“Where's your will to be weird?” - Jim Morrison
It's taken me 32 years to learn the basic lesson every parent teaches their toddler...how to share (I'd wonder if I should be embarrassed to admit this, but I've already resolved the truth that I'm on my own path to understanding and growth, which may or may not be the same level as a 2 year old. It is what it is).
While I've never considered myself to be a selfish or greedy woman, but rather a very generous and considerate person, I recently realized I've continuously kept some of the most impacting pieces of myself away from nearly everyone around me. I've remained an exceptionally private person who rarely shares any significant personal bits, including the wisdom that's come from tough, personal lessons, very rarely shared my journey and even more rarely shared my emotions or deepest thoughts...with anyone (save a couple great friends who get me).
Growing up in an only-child environment with divorced parents for the bulk of my childhood, I spent much of my time alone, learning how to be content with myself and rarely having to rely on others to keep me entertained. In the majority of my hardest times, I learned how to self-sooth early on, cope with the traumas of everyday life and the fears that come along with some of the most common aspects of living under unique circumstances that most others around me couldn't relate to (such as being the only mixed little girl in my Salt Lake City, Utah elementary school, being scrutinized for having a white mom [which apparently meant I was adopted] and the racism that comes along with growing up in a city that has around 2.7% blacks.
I was also a very weird child, which I learned after sharing my seemingly normal paranormal experiences and realizing that most other people don't see, feel and hear the things I always have. I was also a very intelligent child, which meant I wasn't foolish enough to continue sharing these depths of oddities, so instead I learned how to adjust and fit in like a "normal" person. It only took me sharing with friends twice (and receiving the, "you're weeeiiird" response) before I determined I didn't want to be the weird one, so I kept these things to myself.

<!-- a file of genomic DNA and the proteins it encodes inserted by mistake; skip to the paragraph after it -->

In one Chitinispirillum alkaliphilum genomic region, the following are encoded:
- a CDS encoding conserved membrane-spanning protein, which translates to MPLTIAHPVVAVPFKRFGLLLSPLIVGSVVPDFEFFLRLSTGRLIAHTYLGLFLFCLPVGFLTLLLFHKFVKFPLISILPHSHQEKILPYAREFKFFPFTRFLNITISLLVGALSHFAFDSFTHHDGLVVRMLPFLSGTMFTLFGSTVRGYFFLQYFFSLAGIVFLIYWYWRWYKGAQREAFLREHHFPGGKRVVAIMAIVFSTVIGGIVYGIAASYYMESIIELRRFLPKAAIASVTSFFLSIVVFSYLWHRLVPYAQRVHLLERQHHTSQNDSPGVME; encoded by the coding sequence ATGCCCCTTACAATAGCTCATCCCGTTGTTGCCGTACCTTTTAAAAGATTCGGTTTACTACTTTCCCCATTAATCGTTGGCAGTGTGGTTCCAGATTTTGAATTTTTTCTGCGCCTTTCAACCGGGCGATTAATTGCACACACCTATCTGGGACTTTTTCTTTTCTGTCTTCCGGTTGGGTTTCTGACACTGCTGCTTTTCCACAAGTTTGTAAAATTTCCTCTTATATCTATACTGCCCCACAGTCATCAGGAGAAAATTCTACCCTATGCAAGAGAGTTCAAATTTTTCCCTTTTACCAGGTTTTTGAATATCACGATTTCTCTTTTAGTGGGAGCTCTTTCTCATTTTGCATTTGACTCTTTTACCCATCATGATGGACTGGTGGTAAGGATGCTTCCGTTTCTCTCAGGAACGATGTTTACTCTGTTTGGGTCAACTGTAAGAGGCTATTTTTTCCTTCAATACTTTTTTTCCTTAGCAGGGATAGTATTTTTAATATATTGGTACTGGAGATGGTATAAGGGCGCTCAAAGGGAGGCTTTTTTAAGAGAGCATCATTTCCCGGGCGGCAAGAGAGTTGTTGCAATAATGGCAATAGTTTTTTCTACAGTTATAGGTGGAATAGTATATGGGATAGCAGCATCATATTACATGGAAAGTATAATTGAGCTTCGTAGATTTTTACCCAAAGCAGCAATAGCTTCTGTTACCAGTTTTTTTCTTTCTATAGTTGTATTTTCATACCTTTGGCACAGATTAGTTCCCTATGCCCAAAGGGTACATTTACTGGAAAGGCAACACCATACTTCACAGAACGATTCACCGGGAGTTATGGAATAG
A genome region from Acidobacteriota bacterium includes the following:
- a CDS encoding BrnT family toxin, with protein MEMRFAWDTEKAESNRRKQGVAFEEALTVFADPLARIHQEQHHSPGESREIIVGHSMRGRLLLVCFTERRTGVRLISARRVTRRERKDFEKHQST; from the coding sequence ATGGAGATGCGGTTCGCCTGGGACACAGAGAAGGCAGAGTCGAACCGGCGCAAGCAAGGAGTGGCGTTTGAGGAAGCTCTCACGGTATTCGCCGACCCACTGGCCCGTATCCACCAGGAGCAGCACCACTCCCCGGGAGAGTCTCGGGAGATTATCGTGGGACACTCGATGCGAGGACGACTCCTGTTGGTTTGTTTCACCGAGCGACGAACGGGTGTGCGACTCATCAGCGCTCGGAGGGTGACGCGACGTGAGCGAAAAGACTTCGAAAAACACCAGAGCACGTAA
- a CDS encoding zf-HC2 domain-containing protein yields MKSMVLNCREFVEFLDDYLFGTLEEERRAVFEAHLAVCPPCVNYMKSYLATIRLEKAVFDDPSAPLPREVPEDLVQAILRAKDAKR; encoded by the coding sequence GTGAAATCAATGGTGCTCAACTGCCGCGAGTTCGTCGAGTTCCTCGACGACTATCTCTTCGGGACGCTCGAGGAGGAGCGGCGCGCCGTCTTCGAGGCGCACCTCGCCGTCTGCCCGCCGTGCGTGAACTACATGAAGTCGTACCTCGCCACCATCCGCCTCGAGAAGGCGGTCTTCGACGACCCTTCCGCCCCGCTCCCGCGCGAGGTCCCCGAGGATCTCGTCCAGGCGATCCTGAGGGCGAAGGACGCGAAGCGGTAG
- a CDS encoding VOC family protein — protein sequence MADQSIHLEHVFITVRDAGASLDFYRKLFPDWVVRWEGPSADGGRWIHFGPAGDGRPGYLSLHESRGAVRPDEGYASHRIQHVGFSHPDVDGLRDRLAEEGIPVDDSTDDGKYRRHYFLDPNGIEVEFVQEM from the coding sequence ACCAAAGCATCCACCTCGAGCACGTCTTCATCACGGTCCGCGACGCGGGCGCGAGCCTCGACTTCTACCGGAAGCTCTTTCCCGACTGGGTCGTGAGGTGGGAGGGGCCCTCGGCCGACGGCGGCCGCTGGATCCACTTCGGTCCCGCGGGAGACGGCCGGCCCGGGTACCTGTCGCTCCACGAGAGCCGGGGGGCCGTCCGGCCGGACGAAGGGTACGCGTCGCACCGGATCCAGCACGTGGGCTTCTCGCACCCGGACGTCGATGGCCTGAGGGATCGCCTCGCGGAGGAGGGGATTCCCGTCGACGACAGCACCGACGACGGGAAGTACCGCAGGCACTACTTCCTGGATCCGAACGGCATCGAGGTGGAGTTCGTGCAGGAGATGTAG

However, even while eliminating the opportunities to showcase my weirdness, I was still the odd one out, simply due to the racial facts I mentioned above. When you're the only black or mixed person in your school (besides Erika, who was in my 2nd grade class but transferred schools soon after), you have no choice but to stick out. Even if I wasn't actually weird, I was still weird, by default. Oh, I also wasn't Mormon. And my parents didn't "match" me (skin color) and that was weird. Oh, and my hair was curly, which apparently was really weird. Okay, you get it...the list goes on and I'm no victim of circumstance, so I'm moving on now.
Needless to say, I learned how to keep things to myself, for a number of reasons, and became a Master Keeper-to-Myselfer. Even in relationships, most of my partners didn't really know who I was. The complaint has consistently been, "You're closed off and private. I never know what you're really thinking and I feel like there's something you're not telling me." -- Well yeah, I'm not telling you how I'm actually sitting here looking at spirits and communicating with angels while you watch this movie. I'm just pretending to watch the movie, too. Duh.
There's a whole category of people who miss out by not allowing themselves to be weird enough. - Alain de Botton
I have a new resolution, though...I'm going to start sharing. This seems very simple for most of you, I'm sure, but for me it comes after years of painful experiences where sharing even small percentages of my truths has created isolation and at some points complete disconnection and torment from those I've been closest to. From those experiences, I've had to determine what matters most to me: fitting in with our society, being part of the pack and riding the waves of normality or accepting the fact that I'm exceptionally unusual, have never actually related to nearly anyone I've known and may spend the rest of my life in societal exile as that one weirdo who kept talking about weird things that made others feel weird. I can tell even my dog wonders what the hell I'm doing when I wake up at 3AM and proceed to do the weird things weird people who wake up at 3AM do.
So I'm warning you now: sharing my journey of supernatural knowledge and unconventional beliefs (that stem from said supernatural knowledge) may not be for you. However, maybe so. Either way, that's none of my concern; besides, all the Greats were considered weirdos first (well, except Beyonce, she doesn't count). Then again, all the crazies were first considered weirdos too, so I guess we'll see which category I actually fall under years down the line when I'm either living in a mansion next to Blue Ivy or I'm in a bunker in the desert hiding from aliens. It really could go either way, I'm sure.